You might assume that pain is caused by the area of your body that is hurting. Some pain problems can originate further up the nerve pathway, or even within the spine. Referred pain is a term that can confuse you about the nature of your health problem.
Understanding the basics of referred and secondary pain can help you to manage your nagging cases. The following are four important points to start with.
- Referred pain: Causes
Complex network of nerves makes up the human nervous system. The spinal cord, which is the largest nerve bundle, transmits signals between the brain, body, and mind through several major nerve root branches that run through the spinal cord. These nerve roots branch out through the spaces between vertebrae. These nerve roots branch out to many smaller nerves.
This system’s interconnectedness sometimes allows pain signals from the body to travel from one place to another. The spinal column may be the source of the initial pain. A herniated disc or spinal stenosis could cause pain in the spine.
Referred pain can also be caused by trigger points . Trigger points can form in any area of the body. Chronic trigger points often affect the upper back and shoulders. Trigger points can be caused by repetitive motion strain, emotional stress and muscle injuries.
Even if your spine is healthy or you have no trigger points, you may still feel referred musculoskeletal discomfort due to soft tissue inflammation. Strained tissue can entrap a nerve and send pain signals along the nerve pathway.
- Referred pain is a common example
Sciatica and cervical radioculopathy are two common causes of referred spine pain. A herniated disc spinalstenosis, or another lumbar problem can cause sciatica. This pinches the roots the sciatic nerve. Sciatica can cause pain in the leg or foot, as well as numbness or tingling or loss of muscle strength.
Cervical Radiculopathy can produce symptoms similar to sciatica, but in the upper extremities. This happens when the cervical nerve roots are compressed and send abnormal pain signals to the arm, shoulder, or hand. You might mistake these hand symptoms for carpal tunnel syndrome.
Referred pain can be independent of nerve compression. They are simply a result the interconnections between physical components. A common example of this is an ice cream headache. However, shoulder pain could be a sign of heart or liver problems.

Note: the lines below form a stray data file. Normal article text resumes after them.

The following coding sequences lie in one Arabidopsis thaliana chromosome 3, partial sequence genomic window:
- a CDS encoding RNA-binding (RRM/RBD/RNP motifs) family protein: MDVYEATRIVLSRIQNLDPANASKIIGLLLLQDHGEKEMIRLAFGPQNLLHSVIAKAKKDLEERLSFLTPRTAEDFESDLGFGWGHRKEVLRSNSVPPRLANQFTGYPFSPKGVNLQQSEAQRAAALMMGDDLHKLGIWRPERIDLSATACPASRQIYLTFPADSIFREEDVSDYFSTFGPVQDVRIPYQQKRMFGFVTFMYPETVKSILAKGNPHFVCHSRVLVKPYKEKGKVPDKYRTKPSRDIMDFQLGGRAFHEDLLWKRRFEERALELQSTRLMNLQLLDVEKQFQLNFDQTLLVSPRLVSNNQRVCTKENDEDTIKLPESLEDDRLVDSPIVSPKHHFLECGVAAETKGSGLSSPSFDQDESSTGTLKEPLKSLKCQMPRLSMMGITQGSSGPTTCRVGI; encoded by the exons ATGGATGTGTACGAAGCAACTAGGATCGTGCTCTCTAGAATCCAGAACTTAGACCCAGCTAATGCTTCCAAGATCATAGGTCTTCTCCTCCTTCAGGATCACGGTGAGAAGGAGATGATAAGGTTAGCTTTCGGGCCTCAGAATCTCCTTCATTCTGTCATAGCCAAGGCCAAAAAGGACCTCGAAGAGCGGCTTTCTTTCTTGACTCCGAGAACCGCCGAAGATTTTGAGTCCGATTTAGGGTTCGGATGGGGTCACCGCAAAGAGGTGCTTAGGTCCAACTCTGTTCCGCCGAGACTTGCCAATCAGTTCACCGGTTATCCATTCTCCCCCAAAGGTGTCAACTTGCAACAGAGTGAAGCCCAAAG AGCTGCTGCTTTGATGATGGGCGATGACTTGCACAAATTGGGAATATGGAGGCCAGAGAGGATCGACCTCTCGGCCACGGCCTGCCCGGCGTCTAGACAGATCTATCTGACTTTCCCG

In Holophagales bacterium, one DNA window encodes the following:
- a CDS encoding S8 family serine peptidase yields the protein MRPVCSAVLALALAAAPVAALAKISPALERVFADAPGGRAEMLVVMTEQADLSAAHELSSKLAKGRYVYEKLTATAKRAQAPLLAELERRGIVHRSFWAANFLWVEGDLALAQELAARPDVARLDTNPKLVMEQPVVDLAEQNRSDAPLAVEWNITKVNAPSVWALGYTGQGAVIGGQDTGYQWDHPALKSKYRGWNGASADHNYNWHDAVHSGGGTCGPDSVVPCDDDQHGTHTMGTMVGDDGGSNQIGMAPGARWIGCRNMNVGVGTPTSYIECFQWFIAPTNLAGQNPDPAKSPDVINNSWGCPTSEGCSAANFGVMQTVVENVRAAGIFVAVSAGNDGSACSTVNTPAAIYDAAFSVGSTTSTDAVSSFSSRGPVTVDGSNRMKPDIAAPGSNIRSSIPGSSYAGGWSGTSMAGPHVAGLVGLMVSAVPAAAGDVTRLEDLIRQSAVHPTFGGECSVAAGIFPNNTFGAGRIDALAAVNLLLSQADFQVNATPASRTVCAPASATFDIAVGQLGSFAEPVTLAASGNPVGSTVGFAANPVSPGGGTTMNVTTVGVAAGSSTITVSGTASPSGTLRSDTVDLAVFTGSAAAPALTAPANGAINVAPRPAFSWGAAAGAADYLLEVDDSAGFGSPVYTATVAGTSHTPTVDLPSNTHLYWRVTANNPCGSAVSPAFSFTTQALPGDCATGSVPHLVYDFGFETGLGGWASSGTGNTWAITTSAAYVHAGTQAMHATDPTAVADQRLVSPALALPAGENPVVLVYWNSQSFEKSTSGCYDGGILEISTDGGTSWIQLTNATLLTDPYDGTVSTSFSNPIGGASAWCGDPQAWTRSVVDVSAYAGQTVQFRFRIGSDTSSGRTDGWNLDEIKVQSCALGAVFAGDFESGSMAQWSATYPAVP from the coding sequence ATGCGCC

- Referred pain can be treated with non-surgical treatment options
You can be checked by a primary care physician or an emergency physician for any symptoms that could indicate a heart attack, or other serious condition. Even if the problem area doesn’t seem to be physically severe, you should get checked out for any musculoskeletal issues which might cause referred pain.
Non-surgical treatments are often the best option for referring pain. For example, injections into trigger points may be beneficial if your pain management professional feels they are present. These injections are made up of drugs that relax muscle knots and make them submissive.
Injections may also be used to reduce inflammation or irritation near the spinal nerve roots. Transforaminal injections deliver steroid medication directly to the swollen tissue, which reduces swelling.
Conservative corrective care may also be helpful for referred pain caused by chronic musculoskeletal weaknesses or imbalances. Your doctor might recommend adjustments, physical therapy, or massage therapy to maintain a more straight, healthy, and less stressful posture.
- Neurosurgery for Referred pain
If conservative methods fail to resolve your referred pain you might consider surgery. Your neurosurgeon will recommend one of many procedures depending on the source of your referred pain.
A discectomy is a procedure that removes the disc. The minimally invasive version, called microdiscectomy, can be used to treat referred pain. The neurosurgeon will remove a small amount of vertebral bones to reach the herniated disk, and then the surrounding nerve tissue will be removed.
Thickening or overgrown bone can press against spinal nerve tissue in cases of spinal stenosis and bone spurs. The problem can be addressed by your neurosurgeon who will remove the bone causing the nerve to become free. It is possible for nerve tissue to be damaged from compression to take some time to heal.
Florida Medical Pain Management will diagnose the root cause of your pain, and provide state-of-the art treatments to get it under control. Call our office to find out more or schedule a consultation.
This article was written by a medical professional at Florida Medical Pain Management. Florida Medical Pain Management is proud to offer comprehensive Pain Management In Clearwater to a diverse group of patients. Patients at Florida Medical Pain Management can get help managing hip, knee, leg, and neck pain. The practice also offers comprehensive arthritis management, along with treatments for auto accidents, sports, and work injuries.